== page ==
“Just remember, it’s not a lie if you believe it” – George Costanza
It likely comes as no surprise when I tell you that people around you are lying each and every day. In fact, studies show that the average American is lied to approximately 10-200 times every day. Almost accepted in certain areas of our society (consider the stereotype of the lying politician), it has become a regular part of our society today. We take the time to justify and rationalize our actions, differentiating between a ‘little white lie’ and a ‘serious lie,’ convincing ourselves that we aren’t as bad as the guy next to us.
However, do you really know when you’re being lied to? Are there ways to identify when someone is telling the truth versus when they are trying to feed you a lie? Good news – Certified Fraud Examiner and author of the bestselling book ‘Liespotting: Proven Techniques to Detect Deception’ Pamela Meyer gave a TED Talk revealing a tried, tested and true method to spot a liar using 10 simple questions.
When asked about why she became so fascinated by the science behind lie detecting, Meyer explained that it came to her after attending her 20th-year reunion at Harvard Business School. “I took a workshop at this reunion with 350 of my classmates where a professor detailed his findings on how people behave when they are being deceptive. What they do with their posture, their purses, their backpacks, their language structure, their smiles. I witnessed something you rarely see. For 45 minutes, 350 high-level, busy people were riveted. No one was tapping at their Blackberries. No one was running to the hall to start a conference call. People, who thought they had seen it all, were learning something completely new and useful. When I witnessed this unusual moment of executive silence, I knew I had happened onto something transformational.”
Meyer then set out on a three-year research journey to better understand how and why people deceive others. From here, she took the information she had collected into practice developing sophisticated lie-detection methods used by interrogators and security experts across the country. By recognizing and learning to decode the facial expressions, body language, words, and actions of the people that you encounter, Meyer teaches others how to identify deception and build a foundation of trust in your life.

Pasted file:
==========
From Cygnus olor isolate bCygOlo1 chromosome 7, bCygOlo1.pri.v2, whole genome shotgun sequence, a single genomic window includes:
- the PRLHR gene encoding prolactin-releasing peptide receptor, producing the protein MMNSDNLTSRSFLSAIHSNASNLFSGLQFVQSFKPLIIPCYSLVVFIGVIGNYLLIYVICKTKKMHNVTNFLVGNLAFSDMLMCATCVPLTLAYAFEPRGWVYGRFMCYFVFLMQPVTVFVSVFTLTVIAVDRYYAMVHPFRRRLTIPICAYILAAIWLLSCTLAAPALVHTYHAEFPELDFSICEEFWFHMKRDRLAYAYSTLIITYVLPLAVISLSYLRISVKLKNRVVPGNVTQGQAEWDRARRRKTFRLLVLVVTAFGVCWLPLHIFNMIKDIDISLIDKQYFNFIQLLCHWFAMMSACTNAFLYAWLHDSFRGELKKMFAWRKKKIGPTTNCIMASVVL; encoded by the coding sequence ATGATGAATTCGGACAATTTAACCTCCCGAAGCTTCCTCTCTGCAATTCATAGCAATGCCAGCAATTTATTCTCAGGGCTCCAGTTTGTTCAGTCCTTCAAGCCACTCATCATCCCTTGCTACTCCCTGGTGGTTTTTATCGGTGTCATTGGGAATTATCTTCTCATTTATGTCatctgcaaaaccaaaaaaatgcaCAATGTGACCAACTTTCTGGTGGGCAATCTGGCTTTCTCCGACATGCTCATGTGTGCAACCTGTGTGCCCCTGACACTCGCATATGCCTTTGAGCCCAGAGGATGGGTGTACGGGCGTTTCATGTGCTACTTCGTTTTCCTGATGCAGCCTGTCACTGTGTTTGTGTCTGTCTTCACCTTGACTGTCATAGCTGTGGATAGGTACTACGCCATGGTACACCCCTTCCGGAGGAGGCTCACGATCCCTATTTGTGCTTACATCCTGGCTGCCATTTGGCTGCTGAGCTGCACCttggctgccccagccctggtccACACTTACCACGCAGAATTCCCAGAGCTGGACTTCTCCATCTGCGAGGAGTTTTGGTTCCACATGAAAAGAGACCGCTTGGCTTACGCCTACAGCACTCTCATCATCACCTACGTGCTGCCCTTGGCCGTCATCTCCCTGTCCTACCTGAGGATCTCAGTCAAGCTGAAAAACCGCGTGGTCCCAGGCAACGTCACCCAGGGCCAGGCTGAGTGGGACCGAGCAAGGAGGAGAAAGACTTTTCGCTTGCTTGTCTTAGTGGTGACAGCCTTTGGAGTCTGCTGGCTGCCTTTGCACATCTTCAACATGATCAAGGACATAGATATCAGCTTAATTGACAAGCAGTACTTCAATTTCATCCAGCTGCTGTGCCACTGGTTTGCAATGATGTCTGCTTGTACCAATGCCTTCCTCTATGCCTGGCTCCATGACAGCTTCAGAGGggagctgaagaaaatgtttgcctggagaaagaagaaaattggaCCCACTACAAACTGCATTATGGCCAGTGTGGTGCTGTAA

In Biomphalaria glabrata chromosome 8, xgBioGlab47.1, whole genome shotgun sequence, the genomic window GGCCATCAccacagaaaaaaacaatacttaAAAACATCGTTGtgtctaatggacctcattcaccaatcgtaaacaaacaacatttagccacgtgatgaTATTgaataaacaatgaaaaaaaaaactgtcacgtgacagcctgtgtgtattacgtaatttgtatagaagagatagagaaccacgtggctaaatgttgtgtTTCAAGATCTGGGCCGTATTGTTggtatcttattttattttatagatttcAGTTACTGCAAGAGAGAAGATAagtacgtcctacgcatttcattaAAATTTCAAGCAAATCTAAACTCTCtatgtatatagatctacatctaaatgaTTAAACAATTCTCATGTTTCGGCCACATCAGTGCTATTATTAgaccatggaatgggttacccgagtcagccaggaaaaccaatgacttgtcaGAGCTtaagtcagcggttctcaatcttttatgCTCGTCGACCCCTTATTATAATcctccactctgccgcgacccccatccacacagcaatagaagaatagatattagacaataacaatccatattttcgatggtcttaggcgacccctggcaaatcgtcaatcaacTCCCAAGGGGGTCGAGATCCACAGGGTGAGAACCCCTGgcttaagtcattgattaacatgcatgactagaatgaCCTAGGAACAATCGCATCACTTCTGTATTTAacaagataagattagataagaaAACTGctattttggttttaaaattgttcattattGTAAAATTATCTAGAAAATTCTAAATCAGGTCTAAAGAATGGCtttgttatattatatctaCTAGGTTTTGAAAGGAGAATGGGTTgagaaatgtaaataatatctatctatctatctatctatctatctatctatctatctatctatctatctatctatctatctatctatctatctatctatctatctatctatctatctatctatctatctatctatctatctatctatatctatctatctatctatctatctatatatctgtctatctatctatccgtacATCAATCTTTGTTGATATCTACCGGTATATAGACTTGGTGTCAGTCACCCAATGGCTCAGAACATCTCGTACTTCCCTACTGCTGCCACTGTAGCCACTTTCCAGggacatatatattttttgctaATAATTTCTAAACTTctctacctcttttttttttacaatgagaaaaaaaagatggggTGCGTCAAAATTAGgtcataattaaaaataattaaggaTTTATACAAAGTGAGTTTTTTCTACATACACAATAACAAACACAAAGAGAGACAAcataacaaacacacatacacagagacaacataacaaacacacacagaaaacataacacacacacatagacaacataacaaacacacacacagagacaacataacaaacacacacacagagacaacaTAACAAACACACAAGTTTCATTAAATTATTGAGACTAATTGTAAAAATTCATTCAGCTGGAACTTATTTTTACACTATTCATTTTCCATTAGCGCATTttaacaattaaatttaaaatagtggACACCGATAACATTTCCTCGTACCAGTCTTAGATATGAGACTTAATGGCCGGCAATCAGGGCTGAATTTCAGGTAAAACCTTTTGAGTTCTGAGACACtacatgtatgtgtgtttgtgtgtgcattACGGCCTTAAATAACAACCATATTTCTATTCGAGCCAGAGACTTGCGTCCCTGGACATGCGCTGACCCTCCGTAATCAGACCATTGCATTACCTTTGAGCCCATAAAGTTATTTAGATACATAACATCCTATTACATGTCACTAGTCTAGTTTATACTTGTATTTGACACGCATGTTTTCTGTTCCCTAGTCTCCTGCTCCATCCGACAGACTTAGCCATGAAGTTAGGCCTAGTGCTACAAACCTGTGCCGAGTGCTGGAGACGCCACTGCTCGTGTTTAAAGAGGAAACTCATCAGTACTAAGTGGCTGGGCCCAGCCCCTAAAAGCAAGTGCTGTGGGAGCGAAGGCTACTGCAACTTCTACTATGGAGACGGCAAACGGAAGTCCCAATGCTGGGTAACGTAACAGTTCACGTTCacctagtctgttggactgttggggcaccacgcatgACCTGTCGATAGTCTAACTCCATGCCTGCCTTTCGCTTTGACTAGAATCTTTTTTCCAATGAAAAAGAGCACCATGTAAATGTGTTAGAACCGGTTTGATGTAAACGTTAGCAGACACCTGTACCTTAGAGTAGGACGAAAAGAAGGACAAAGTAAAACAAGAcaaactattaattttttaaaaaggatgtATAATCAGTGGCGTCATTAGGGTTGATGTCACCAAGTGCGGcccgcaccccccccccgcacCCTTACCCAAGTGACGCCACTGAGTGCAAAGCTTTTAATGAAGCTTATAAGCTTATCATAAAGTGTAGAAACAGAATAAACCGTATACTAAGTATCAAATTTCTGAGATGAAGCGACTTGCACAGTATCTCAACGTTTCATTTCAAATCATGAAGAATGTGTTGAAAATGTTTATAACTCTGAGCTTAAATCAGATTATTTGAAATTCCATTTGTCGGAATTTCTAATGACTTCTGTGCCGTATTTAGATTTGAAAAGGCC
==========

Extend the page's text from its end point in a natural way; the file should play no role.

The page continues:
What drives us to tell lies and deceive the people around us? Meyer identifies nine motives, including those that we do in order to act defensively and those that are an offensive move. These include:
– To avoid being punished or to avoid embarrassment
– To protect another person from being punished
– To exercise powers over others by controlling them
– To protect yourself from the threat of physical or emotional harm
– To obtain a reward that’s not otherwise easily attainable
– To get out of an awkward social situation
– To create a positive impression and win the admiration of others
– To maintain privacy
– To gain advantage over another person or situation
While many of us are skilled liars, as a population we exhibit poor lie-detection skills. The average adult is only able to distinguish truth from the lies approximately 54% of the time, a rate that Meyer states have been shown to be equal to that of a chimpanzee. When asked why we struggle to identify the difference between fact and fiction, Meyer explains that there are 3 main reasons – evolution, truth bias and the learning curve challenge.
While we develop better skills for detecting lies, our deception skills also continue to evolve and grow. This allows us to always stay one step ahead in our ability to tell falsehoods undetected. Furthermore, many of us fail to move through the learning curve in truly developing our skills of detection simply because we lack the skills to continue to further these attempts to learn. If you are unaware that you are being lied to, how are you going to learn to detect a lie?
Finally, Meyer states that “Americans are especially predisposed to a ‘truth bias’ when dealing with other Americans. In general, they presume good faith on the part of others, and they believe that people are innocent until proven guilty. When someone answers the phone and says, ‘I was just going to call you. You read my mind,’ many of us give the benefit of the doubt, even if we’re not entirely convinced.”